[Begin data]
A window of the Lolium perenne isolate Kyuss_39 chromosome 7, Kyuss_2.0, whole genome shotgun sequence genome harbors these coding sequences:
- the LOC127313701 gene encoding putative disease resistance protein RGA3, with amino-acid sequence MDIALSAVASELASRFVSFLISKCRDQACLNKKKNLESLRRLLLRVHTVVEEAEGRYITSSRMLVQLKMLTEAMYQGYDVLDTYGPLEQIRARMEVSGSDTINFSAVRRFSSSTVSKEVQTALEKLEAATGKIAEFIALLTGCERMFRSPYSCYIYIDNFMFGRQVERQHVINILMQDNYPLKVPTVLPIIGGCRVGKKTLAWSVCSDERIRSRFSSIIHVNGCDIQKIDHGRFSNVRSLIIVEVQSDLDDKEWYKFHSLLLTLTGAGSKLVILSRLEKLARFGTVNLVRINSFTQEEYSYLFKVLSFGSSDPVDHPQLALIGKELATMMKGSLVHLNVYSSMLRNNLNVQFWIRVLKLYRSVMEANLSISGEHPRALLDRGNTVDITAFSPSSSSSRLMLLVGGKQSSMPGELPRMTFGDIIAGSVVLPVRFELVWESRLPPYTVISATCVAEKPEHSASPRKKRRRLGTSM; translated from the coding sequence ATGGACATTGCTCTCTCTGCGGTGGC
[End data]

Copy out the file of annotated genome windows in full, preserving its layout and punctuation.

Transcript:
A window of the Lolium perenne isolate Kyuss_39 chromosome 7, Kyuss_2.0, whole genome shotgun sequence genome harbors these coding sequences:
- the LOC127313701 gene encoding putative disease resistance protein RGA3, with amino-acid sequence MDIALSAVASELASRFVSFLISKCRDQACLNKKKNLESLRRLLLRVHTVVEEAEGRYITSSRMLVQLKMLTEAMYQGYDVLDTYGPLEQIRARMEVSGSDTINFSAVRRFSSSTVSKEVQTALEKLEAATGKIAEFIALLTGCERMFRSPYSCYIYIDNFMFGRQVERQHVINILMQDNYPLKVPTVLPIIGGCRVGKKTLAWSVCSDERIRSRFSSIIHVNGCDIQKIDHGRFSNVRSLIIVEVQSDLDDKEWYKFHSLLLTLTGAGSKLVILSRLEKLARFGTVNLVRINSFTQEEYSYLFKVLSFGSSDPVDHPQLALIGKELATMMKGSLVHLNVYSSMLRNNLNVQFWIRVLKLYRSVMEANLSISGEHPRALLDRGNTVDITAFSPSSSSSRLMLLVGGKQSSMPGELPRMTFGDIIAGSVVLPVRFELVWESRLPPYTVISATCVAEKPEHSASPRKKRRRLGTSM; translated from the coding sequence ATGGACATTGCTCTCTCTGCGGTGGC